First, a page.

The point that Paul is making is that fathers should raise their children in such a way that they will submit to the training and instruction “of the Lord.” That is, that they will heed the gospel with the discipline that it calls forth. But any half-awake father will realise the enormity of this task and the impossibility if left up to us. Therefore, he will pray!W. Pink once wrote, “Prayer is not so much an act as it is an attitude—an attitude of dependency, dependency upon God.” The gospel-driven parent understands the gospel and therefore understands that salvation is of the Lord. And he prays accordingly, and lives in dependence upon God. A conviction about God’s free and sovereign grace will go a long way towards protecting parents from needlessly provoking their children towards repentance and faith. In other words, such parents will be patient, waiting upon the Lord.
A. W. Pink once wrote, “Prayer is not so much an act as it is an attitude—an attitude of dependency, dependency upon God.” The gospel-driven parent understands the gospel and therefore understands that salvation is of the Lord. And he prays accordingly, and lives in dependence upon God. A conviction about God’s free and sovereign grace will go a long way towards protecting parents from needlessly provoking their children towards repentance and faith. In other words, such parents will be patient, waiting upon the Lord.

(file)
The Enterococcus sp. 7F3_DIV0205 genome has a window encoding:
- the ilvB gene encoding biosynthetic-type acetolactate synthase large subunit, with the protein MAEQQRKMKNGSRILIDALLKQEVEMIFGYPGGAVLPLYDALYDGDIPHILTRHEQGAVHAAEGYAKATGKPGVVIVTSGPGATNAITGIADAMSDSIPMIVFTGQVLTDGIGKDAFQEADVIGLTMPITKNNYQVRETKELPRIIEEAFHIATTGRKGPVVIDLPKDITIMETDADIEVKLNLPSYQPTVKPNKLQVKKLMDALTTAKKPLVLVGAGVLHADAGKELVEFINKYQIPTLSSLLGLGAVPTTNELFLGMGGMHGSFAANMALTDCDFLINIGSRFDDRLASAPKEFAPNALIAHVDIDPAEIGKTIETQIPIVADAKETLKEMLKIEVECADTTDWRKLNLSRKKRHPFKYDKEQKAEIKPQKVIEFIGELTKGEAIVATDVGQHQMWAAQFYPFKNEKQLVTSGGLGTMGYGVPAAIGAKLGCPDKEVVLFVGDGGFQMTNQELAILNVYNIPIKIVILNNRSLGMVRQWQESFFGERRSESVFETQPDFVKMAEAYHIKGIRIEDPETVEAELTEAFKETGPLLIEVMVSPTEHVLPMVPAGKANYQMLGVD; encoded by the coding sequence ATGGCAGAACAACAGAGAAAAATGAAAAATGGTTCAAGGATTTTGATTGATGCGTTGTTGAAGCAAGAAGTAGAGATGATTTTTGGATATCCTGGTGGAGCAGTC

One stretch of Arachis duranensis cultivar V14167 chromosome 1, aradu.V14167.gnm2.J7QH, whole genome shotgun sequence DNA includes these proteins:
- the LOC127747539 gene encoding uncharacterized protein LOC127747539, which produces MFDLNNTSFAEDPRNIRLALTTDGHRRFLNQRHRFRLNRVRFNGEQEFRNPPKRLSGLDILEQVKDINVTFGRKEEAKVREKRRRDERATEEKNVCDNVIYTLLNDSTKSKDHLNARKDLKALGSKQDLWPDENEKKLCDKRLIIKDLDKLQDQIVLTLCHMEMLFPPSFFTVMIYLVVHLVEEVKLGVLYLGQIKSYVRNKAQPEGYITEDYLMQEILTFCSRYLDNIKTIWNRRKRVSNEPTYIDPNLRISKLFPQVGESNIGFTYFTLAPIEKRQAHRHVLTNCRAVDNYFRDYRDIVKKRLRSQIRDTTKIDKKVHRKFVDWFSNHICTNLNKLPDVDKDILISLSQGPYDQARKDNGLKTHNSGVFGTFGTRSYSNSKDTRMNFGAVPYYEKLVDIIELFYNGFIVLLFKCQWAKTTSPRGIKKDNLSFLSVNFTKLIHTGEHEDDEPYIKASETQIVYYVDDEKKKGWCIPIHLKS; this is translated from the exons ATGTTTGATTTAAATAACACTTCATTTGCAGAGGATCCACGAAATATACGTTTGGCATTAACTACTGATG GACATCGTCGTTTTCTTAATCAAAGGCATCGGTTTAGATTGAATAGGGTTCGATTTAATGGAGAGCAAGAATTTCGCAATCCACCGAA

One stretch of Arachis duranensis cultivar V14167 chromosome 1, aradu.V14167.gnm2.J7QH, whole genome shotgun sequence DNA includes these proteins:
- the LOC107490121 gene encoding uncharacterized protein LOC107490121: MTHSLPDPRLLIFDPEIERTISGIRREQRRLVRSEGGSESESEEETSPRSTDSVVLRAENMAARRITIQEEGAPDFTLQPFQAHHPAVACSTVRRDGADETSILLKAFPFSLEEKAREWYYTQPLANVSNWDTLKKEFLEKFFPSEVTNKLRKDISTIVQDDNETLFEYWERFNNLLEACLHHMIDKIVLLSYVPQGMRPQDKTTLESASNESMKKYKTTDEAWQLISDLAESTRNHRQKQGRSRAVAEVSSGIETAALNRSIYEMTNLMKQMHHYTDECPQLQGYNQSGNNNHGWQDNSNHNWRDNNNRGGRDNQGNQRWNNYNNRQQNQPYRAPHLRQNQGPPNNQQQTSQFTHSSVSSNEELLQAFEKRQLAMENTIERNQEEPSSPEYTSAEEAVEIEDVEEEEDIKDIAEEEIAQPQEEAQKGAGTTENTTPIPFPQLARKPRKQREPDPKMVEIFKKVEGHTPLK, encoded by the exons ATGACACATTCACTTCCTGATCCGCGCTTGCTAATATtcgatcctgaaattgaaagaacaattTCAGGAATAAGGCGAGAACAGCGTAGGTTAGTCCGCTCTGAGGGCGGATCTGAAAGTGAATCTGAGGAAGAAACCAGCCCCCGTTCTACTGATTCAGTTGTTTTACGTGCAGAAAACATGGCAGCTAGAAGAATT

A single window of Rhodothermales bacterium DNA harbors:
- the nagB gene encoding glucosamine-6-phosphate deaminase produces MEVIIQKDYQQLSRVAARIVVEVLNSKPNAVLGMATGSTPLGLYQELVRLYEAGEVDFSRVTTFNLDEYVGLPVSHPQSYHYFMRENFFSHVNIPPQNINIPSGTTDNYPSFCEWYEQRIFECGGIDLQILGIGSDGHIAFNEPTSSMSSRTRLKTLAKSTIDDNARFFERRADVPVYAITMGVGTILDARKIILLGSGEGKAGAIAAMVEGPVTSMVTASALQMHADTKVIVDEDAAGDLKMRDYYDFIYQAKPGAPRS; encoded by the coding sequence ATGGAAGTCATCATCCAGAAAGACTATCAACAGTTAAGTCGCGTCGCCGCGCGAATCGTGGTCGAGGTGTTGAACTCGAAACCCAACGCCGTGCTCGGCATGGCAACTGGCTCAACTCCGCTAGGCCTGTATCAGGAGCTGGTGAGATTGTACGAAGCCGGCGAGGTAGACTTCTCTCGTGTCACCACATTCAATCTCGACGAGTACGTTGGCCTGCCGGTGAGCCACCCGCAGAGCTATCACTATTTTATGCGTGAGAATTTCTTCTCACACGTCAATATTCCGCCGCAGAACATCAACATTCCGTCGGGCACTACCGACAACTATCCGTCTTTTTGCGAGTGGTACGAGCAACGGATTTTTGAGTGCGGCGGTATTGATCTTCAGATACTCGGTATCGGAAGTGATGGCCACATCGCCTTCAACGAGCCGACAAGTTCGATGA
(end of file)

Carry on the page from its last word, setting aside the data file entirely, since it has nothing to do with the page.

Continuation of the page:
The gospel driven parent will pray about his inadequacies and failures as a parent. He will pray believing! And such a gospel driven father is a progressing father. Such a gospel driven mother is a progressing mother. As Howard Hendricks wrote, “Children are not looking for perfect parents; but they are looking for honest parents. An honest, progressing parent is a highly infectious person.”
Fathers, be saved by the gospel, and keep on being saved by the gospel. Be, therefore, a gospel driven, present, non-provoking and praying parent. Your children will thank you—forever.
GETTING TO KNOW YOU
1. Any babysitting or babysitter experiences you’d care to share?
2. What are the worldview issues that a family needs to consider as they plan for the arrival of their first child?
3. What practical things can fathers do to be present in a society that seemingly demands so much of their attention?
4. What things do parents do that provoke their children to wrath/anger?
5. What does the discipline/training (Greek: paideia) of children in the Lord look like? What does the admonition/instruction (Greek: nouthesia) of children in the Lord look like?
What do these requirements therefore imply for parents, especially fathers?
“Children are not looking for perfect parents; but they are looking for honest parents.” What attitudes and actions should parents be cultivating in their desire to see their children becoming spiritually mature?